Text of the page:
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Old Feb 12th 2018, 01:10 PM   #1
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capillary

Does the height of liquid in a capillary tube increase with an increase in temperature? If the liquid is water or another liquid.
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Old Feb 12th 2018, 05:09 PM   #2
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There is no simple answer to this.

A simple formula for the capillary rise , h is

h = 2TcosL / r p g

T is the surface tension, L is the contact angle, r is the tube radius p the liquid density and g the gravitational acceleration.

Now both the surface tension and the density decrease with increasing temperature.
The tube radius will increase. the other quantities are unaffected.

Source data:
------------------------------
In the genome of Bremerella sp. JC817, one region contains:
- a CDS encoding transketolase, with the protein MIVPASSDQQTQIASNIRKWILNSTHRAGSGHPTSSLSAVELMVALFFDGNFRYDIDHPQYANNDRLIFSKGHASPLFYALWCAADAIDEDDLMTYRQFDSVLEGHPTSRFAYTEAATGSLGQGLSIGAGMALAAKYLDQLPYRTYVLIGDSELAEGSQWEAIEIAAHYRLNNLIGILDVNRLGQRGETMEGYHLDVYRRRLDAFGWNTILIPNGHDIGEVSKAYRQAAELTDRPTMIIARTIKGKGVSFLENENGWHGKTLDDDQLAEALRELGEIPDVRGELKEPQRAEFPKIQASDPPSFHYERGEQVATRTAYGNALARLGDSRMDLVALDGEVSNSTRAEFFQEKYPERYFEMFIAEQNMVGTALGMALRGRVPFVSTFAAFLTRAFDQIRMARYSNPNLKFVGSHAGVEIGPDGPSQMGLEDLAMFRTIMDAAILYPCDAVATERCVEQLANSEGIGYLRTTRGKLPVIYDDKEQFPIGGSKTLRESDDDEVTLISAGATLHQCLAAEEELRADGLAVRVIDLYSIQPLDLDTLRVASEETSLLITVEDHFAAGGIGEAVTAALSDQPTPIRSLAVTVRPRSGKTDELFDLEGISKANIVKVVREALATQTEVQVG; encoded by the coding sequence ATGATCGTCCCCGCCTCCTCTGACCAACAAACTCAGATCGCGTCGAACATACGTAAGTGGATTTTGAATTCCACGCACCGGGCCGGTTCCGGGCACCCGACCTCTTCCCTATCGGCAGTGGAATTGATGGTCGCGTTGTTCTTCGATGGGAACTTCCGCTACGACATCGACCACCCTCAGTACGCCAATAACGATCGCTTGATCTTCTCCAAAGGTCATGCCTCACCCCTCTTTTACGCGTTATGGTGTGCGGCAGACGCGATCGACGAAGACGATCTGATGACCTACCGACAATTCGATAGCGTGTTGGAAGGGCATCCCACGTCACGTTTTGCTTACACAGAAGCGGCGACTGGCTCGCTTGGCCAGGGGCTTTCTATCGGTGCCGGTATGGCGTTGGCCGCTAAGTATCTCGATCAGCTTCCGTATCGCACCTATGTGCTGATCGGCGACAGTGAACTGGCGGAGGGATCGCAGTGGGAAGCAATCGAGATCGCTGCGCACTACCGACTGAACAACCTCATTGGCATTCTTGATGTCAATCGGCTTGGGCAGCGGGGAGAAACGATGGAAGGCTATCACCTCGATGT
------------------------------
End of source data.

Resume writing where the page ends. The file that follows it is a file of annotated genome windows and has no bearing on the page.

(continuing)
So it depends upon the relative changes for the liquid concerned.
In general the surface tension will win out and the upstanding column will fall slightly.

Somewhere near the liquids 'critical temperature' the surface tension will reduce to zero and the rise will disappear altogether.
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Old Feb 13th 2018, 12:29 AM   #3
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The tube radius is constant. If surface tension increases, adhesion will be bigger and the liquid will rise with increasing temperature?
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